When I think about water, I wonder why this topic does not get more attention. But I guess I should not be surprised.
Water is humdrum; so very unsexy. There is nothing titillating about it. It hardly arouses passion – or gets someone in frenzy. It has zero glamour. Frankly, it is quite boring.
So allow me to try and shock you a little bit.
Did you know that at least a fifth of our population does not have access to clean drinking water? Or that lack of access to clean water & sanitation across the world kills children at a rate equivalent to that of a jumbo jet crashing every four hours?
Did you know that in eastern UP, contaminated water may have led to the death of 50,000 children over the last 35 years? Read that again. These 50,000 children died due to ground water contamination & lack of piped water supply. Now try and remember the last time you heard someone get passionate about clean water.
Did you know that between 40%-50% of water supplied to cities is lost in distribution? In plain English, it leaks through the pipes and is wasted. In a plain world, this would be considered criminal. Delhi receives 220 litres of water per person per day – much more than Paris. But as much as 70% of that is probably lost in distribution.
Did you know that per official estimates, India might run short of water by 2050, when the population is expected to peak at 1.7bn?
Have you ever thought that water – or lack of it – can not only cause huge social unrest, it can actually trigger wars? I am not making this up. Here is Prof. Brahma Chellaney writing about Chinese plans to dam the Brahmaputra: “The mega-rerouting (of Tibetan waters northwards) would constitute the declaration of a water war on lower-riparian India and Bangladesh”
Prof Chellaney is hardly alone. Rohit Singh in “The Geopolitics of the Tibetan Plateau” mentions: “The countries that would be most gravely affected by China’s plans are India and Bangladesh.. A shortage of water in the Ganges has already affected the lives of millions of people in Bangladesh and has driven them to illegally migrate to India.
This migration has resulted in a marked demographic change in India’s North-eastern states (especially Assam) and has been the cause of several social and cultural conflicts in the region. If Bangladesh faces a shortage of water in the Brahmaputra due to China’s upstream diversion plans, this migration will likely increase to dangerous levels and threaten the lives of thousands in Assam and other states.”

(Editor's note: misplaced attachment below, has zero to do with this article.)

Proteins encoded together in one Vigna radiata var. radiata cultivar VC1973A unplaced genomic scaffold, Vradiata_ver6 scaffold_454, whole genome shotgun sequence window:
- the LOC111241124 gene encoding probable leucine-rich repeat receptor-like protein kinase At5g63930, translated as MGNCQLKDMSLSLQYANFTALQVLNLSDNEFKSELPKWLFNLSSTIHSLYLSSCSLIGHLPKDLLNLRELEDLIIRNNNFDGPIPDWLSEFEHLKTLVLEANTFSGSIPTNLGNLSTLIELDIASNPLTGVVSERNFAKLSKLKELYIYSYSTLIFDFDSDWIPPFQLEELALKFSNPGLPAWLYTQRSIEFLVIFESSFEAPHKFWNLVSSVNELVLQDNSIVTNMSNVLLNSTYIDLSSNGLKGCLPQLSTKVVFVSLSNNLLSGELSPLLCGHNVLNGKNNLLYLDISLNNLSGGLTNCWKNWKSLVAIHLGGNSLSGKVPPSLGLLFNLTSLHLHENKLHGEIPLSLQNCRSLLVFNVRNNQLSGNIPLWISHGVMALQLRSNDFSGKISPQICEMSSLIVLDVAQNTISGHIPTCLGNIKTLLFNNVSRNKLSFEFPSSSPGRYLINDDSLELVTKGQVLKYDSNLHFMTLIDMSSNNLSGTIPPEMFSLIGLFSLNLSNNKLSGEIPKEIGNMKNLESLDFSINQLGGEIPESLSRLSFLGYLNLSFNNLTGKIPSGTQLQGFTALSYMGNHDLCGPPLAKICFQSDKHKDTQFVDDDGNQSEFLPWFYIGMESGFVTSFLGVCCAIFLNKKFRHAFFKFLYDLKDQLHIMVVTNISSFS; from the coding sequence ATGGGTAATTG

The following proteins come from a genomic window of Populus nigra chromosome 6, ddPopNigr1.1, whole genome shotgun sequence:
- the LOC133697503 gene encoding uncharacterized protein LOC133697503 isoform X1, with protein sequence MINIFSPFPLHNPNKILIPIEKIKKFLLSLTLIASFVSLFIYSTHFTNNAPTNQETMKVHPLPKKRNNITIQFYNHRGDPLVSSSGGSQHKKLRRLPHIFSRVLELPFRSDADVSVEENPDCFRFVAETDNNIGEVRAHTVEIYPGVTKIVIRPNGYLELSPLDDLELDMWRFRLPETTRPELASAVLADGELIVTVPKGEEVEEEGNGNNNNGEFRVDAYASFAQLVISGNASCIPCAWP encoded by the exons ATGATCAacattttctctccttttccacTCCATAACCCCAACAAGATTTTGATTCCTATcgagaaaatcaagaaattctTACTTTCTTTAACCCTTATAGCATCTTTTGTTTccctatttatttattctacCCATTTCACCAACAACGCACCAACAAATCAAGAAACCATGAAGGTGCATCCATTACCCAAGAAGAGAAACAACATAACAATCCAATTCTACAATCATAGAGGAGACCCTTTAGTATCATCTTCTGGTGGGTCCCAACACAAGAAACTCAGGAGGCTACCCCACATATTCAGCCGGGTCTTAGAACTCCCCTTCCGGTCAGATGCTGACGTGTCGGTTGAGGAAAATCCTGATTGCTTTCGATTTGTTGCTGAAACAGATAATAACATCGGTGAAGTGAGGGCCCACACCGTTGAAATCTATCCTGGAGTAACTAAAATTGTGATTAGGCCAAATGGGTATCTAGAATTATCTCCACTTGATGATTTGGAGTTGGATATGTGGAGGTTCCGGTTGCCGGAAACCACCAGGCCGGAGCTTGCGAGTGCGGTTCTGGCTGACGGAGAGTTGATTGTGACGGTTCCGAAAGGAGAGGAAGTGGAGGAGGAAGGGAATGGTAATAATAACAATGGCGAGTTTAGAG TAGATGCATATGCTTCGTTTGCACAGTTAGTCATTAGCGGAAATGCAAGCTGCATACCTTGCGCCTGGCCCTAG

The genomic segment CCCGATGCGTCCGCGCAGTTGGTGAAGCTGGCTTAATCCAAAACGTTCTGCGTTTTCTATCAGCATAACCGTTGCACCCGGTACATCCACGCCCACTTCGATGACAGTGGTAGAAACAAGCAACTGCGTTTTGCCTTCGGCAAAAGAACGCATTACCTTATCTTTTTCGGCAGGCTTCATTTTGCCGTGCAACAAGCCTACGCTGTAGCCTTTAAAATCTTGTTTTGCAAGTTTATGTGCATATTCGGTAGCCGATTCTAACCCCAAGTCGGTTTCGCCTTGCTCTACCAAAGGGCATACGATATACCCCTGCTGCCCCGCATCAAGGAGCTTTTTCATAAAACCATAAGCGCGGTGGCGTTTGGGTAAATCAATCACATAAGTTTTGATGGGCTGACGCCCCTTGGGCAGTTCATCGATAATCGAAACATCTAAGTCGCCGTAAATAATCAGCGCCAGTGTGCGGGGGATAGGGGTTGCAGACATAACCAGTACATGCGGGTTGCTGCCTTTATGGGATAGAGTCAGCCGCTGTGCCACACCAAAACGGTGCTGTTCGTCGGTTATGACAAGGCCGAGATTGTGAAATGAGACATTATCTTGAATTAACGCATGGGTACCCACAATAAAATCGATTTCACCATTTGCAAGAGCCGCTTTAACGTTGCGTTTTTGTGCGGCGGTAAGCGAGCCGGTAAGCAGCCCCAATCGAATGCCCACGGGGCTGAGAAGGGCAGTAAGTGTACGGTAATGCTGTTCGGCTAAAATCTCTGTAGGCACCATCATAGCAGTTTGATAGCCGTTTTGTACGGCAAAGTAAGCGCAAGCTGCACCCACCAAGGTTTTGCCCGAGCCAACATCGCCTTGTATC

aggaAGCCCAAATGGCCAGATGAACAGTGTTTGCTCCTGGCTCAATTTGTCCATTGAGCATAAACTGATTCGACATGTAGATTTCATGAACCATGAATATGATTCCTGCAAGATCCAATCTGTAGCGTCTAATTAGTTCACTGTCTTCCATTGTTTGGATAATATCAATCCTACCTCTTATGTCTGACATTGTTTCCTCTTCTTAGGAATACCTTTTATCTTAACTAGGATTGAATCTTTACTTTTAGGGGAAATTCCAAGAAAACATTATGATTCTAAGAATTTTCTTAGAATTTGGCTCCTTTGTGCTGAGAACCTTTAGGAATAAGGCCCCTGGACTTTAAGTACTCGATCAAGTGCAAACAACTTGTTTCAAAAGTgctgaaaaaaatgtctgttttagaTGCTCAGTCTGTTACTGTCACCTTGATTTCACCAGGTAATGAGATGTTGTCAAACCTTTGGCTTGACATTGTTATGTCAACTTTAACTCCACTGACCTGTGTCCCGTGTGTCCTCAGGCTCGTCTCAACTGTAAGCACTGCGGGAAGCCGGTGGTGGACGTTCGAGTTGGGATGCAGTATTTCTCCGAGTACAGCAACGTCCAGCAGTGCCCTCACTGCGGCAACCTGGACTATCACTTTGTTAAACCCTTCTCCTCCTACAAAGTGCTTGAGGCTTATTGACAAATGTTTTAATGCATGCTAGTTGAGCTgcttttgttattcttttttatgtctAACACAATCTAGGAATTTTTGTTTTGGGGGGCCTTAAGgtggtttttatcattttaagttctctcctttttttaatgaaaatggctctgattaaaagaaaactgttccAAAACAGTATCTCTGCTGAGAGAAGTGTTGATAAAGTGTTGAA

Martin Walker, Editor Emeritus at UPI goes one step further: “The most dangerous place on Earth right now may not be in Iraq, nor in the Gaza Strip nor even in some underground nuclear laboratory in Iran or North Korea. It is on the roof of the world, at a place called Namcha Barwa (Tibet).
…There is no doubt..China needs the water. But so do India and Bangladesh.
In this context, water is a matter of life and death, which is why the decision to be made in Beijing whether to go ahead with damming the Brahmaputra makes this tiny corner of Tibet potentially the most dangerous place on Earth.”
And yet the subject of “Water” hardly gets the treatment it deserves in our national discourse – or in mainstream media.
We ignore this issue at great peril. Water scarcity is a real problem in most Indian cities and no major city has assured, continuous clean water supply in India
Meanwhile, the lakes and natural reservoirs are depleting at a rapid rate, leading to increasingly frequent “water cuts”. Steady urbanisation and increase in urban built up areas is directly affecting natural water sources. In Bengaluru for instance, over the last few decades, the number of active wetlands has dipped from 51 to 17 (in 2007); the number of lakes has down from 159 to 93.
Poor planning takes its toll too. In a sad irony, Cherapunji which is one of the wettest places on Earth faces an acute water shortage in the three months of summer.
Water scarcity and severe shortages may be closer than we think. The problem is real. Water matters. Sadly, few people realise how much.
What can you do? Quite a lot actually.
Becoming aware of the nature of the challenge is good start. Making others aware can be a good next step. How?
Unusual, attention grabbing factoids may help – or talking about “water-footprints”. How about telling your friends that 1 cup of coffee = 140 litres of water?! That is the amount of water used up in a cup of coffee if we were to calculate the water used to grow, pack & ship the beans! Or how about having them watch “Thirst” by Jeff Brenman?
But our voices need to reach where they would really make an impact – at the level of policy makers. In a democracy, the way to that is via your leaders. So next time someone comes to your door asking for votes, please ask them what are they doing about clean regular water supply in your area and while they are at it, ask them about their plans for sewage disposal too.
Until then, have a look at some unusual approaches – modern as well as traditional. And do share your own thoughts on what else can be done to sensitise people to this humdrum, boring and so very unsexy subject.